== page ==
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Once Nearly COVID Free, Hundreds of SF Workers Quarantined

More than 300 employees are quarantining due to COVID exposure, stretching the city’s public transit and emergency response staff as they work to keep service schedules normal. The city’s 7-day new case average is 829.

(TNS) — San Francisco's dramatic rise in omicron cases is straining the city's essential services as hundreds of police officers, firefighters and transit operators began the new year under quarantine due to exposure or in isolation due to a positive COVID test.

As of Tuesday, 167 San Francisco police officers, 135 Fire Department personnel and 85 employees in the city's Municipal Transportation Agency were in quarantine due to a COVID exposure — illustrating just how fast the virus variant has spread through San Francisco in recent weeks. At 829, the city's current 7-day average of new cases is more than double last winter's deadly peak, city health officials said.

But despite the disruption of the highly infectious omicron variant, Mayor London Breed told reporters Tuesday that impact on residents so far has been minimal and that city departments are working to make sure essential services, such as public transit and law enforcement, run uninterrupted.

" San Francisco's workforce is well-protected and well-prepared to stay healthy through this surge," Breed said. "... Transit will be running, although we're asking for your patience. Frontline workers will be putting in overtime to make up for their quarantined colleagues. Trash is still being picked up. Police are still on patrol, and firefighters stand ready to respond. We're not shutting anything down. We're not closing businesses. This is not 2020."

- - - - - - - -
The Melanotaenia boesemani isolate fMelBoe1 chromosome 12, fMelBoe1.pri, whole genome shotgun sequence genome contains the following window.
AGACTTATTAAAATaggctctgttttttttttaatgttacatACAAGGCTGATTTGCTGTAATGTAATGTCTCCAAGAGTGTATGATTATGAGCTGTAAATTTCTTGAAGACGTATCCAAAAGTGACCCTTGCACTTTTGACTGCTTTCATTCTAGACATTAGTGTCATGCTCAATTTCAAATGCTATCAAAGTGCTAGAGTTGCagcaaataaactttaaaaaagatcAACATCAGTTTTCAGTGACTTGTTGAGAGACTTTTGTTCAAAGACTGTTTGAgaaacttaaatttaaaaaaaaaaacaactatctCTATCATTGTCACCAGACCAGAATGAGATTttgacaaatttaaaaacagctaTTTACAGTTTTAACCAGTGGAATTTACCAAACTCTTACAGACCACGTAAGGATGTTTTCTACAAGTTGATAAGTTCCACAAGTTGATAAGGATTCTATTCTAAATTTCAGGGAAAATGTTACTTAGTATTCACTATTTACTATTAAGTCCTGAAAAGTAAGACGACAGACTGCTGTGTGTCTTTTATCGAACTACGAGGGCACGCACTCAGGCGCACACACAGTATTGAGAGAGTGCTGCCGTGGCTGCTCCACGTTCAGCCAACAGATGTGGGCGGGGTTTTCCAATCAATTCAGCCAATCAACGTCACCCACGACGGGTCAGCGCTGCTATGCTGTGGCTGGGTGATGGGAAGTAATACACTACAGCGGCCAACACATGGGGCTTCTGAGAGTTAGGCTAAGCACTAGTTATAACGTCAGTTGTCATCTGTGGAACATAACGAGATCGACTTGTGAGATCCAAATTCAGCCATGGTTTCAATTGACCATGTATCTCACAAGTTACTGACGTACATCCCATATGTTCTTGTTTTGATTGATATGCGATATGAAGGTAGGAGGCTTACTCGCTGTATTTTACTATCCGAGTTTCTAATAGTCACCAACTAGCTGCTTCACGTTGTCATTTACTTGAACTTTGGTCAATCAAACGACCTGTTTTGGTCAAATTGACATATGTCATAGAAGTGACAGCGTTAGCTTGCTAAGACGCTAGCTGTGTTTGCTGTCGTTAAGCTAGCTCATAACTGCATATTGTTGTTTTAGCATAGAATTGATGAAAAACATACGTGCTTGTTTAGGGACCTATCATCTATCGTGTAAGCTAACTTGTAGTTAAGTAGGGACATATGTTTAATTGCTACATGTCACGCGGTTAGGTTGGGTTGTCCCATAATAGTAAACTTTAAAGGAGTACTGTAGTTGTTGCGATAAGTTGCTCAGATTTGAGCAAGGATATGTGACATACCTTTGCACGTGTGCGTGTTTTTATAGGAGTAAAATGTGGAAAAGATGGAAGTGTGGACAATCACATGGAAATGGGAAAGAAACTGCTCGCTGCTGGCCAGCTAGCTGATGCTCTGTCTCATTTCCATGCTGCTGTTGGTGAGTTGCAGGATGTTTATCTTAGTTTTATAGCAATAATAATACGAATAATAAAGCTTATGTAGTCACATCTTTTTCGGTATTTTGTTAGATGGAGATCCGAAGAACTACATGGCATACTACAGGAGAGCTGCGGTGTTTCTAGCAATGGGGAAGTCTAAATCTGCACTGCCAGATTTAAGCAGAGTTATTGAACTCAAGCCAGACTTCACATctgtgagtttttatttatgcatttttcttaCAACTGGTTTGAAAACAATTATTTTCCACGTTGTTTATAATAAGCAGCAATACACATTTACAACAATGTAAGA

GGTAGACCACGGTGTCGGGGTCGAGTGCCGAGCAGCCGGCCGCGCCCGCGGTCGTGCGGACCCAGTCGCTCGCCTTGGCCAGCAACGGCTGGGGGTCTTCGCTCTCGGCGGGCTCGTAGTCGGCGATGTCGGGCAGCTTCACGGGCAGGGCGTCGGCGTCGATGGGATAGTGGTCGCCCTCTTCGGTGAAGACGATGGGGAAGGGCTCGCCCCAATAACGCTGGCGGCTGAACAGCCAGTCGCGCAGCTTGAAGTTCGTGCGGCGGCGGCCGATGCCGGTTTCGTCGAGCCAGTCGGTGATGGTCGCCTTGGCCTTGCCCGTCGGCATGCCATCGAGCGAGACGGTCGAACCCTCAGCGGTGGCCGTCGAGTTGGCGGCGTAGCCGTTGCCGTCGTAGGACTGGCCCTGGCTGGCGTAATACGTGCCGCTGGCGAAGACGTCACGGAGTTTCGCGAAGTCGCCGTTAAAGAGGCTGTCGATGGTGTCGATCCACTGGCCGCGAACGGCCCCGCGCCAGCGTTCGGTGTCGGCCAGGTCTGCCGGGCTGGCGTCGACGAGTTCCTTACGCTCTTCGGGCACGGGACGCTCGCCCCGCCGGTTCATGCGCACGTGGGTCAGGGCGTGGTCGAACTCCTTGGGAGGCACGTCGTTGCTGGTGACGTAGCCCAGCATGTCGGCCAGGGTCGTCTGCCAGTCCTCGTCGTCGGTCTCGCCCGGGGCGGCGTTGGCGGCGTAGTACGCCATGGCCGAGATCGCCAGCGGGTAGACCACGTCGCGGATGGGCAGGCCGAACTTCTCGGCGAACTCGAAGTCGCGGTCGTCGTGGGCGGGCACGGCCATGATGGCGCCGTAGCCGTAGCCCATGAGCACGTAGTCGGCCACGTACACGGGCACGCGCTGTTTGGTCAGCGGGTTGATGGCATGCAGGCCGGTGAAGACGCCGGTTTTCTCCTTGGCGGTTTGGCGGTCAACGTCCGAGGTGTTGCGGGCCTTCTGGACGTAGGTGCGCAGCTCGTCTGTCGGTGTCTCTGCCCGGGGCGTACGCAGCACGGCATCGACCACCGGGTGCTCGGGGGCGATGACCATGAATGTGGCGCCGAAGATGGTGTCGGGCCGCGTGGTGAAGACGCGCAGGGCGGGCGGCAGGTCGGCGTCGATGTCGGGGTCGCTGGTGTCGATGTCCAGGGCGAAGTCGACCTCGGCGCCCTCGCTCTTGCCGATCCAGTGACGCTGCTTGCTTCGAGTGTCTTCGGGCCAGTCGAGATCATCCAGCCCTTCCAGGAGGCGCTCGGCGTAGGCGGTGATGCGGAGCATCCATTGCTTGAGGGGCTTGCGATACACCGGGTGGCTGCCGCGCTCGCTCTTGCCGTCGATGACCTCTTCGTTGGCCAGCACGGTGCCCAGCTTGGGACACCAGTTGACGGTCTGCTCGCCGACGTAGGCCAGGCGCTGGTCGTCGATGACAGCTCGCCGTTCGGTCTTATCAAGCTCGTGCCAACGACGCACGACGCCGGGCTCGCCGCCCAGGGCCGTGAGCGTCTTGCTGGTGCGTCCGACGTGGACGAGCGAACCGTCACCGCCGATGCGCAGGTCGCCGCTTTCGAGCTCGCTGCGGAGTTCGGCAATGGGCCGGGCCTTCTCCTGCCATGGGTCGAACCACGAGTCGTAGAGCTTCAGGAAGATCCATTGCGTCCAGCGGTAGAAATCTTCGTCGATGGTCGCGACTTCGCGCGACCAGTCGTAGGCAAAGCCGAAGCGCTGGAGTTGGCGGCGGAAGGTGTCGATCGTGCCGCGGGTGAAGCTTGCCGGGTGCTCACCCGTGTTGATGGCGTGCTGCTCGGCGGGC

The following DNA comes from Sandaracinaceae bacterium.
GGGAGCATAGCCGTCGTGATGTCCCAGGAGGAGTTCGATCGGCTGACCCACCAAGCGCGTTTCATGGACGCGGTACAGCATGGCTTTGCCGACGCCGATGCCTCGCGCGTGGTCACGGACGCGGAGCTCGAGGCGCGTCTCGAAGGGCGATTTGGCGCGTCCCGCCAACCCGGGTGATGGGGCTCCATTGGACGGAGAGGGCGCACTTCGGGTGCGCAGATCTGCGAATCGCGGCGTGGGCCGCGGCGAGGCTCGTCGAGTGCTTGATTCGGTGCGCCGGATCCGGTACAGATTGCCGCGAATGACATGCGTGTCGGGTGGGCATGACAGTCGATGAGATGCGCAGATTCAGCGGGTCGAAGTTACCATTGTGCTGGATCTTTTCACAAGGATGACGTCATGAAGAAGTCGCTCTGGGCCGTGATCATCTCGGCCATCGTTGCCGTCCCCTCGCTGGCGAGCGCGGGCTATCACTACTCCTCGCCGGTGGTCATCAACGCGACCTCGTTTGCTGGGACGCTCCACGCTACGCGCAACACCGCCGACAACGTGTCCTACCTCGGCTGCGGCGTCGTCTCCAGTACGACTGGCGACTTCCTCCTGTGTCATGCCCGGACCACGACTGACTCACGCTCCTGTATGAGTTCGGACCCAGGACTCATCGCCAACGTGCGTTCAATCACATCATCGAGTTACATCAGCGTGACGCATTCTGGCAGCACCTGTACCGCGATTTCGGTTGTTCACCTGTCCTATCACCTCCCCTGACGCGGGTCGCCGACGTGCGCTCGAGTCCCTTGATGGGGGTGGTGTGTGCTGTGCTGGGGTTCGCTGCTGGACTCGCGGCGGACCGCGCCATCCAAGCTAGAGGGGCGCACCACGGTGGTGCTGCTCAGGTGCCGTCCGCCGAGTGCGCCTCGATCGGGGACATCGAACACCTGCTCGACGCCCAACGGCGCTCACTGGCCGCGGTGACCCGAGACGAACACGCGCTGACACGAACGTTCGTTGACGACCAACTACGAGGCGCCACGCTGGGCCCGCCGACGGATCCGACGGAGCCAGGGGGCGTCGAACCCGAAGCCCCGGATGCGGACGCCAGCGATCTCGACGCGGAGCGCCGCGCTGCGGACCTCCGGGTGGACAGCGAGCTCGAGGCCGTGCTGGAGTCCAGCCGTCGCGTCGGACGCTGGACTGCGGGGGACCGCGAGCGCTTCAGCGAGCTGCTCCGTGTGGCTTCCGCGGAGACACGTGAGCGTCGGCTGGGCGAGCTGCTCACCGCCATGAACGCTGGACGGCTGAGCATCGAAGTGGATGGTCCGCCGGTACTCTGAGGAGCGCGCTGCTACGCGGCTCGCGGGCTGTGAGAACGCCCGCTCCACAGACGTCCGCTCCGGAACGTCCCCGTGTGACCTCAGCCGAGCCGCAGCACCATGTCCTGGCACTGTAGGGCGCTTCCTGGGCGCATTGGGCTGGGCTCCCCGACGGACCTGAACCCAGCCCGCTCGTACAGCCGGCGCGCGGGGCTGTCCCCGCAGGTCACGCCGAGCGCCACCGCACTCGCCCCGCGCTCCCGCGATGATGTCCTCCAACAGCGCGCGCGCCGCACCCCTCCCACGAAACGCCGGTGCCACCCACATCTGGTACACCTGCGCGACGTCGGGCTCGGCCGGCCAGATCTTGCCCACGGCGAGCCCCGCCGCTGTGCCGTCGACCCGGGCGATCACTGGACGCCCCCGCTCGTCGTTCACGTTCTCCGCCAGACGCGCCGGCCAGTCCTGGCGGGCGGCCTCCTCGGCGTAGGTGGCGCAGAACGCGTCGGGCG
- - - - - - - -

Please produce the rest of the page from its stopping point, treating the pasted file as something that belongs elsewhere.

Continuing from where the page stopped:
The city's transportation agency, which operates Muni, is among the departments that have been affected by the rise in omicron cases. At least 28 of the SFMTA workers who reportedly tested positive last week were Muni operators responsible for keeping the city's buses and trains moving, said Julie Kirschbaum, the agency's director of transit.

Though the personnel shortages have not led to any schedule changes or route cancellations, officials warned that Muni riders could see delays in service as fewer operators cover runs. Kirschbaum said that the agency also has a "significant number of operators" who are quarantining because they were in close contact with someone who tested positive or from secondary impacts such as canceled child care.

"The SFMTA was having staffing constraints prior to the omicron variant, and the variant is stretching our ability to deliver service, so customers may experience longer wait times," Kirschbaum said, adding that the agency's Twitter account will provide updates on service impacts. "We really appreciate everybody's patience during this time."

The city's virus-related staffing constraints began last week as firefighters began working extra shifts to fill in for their 60 or so quarantined colleagues. City officials had braced for the rise in omicron cases. Before the Christmas holiday, the city's human resources department issued new guidance to city agencies recommending that they allow non-essential employees to work remotely until Jan. 18, said Mawuli Tugbenyoh, the HR department's chief of policy.

City public health officials urged residents to wear better quality masks to avoid putting essential workers at risk and further straining services.

"This biggest surge yet is taxing our cities in new ways, even more so than delta," Director of Health Dr. Grant Colfax said. "The new omicron variant is forcing us to learn to manage and to live among COVID while keeping our hospitals and clinics, schools, businesses and many other essential services operating."

(c)2022 the San Francisco Chronicle. Distributed by Tribune Content Agency, LLC.
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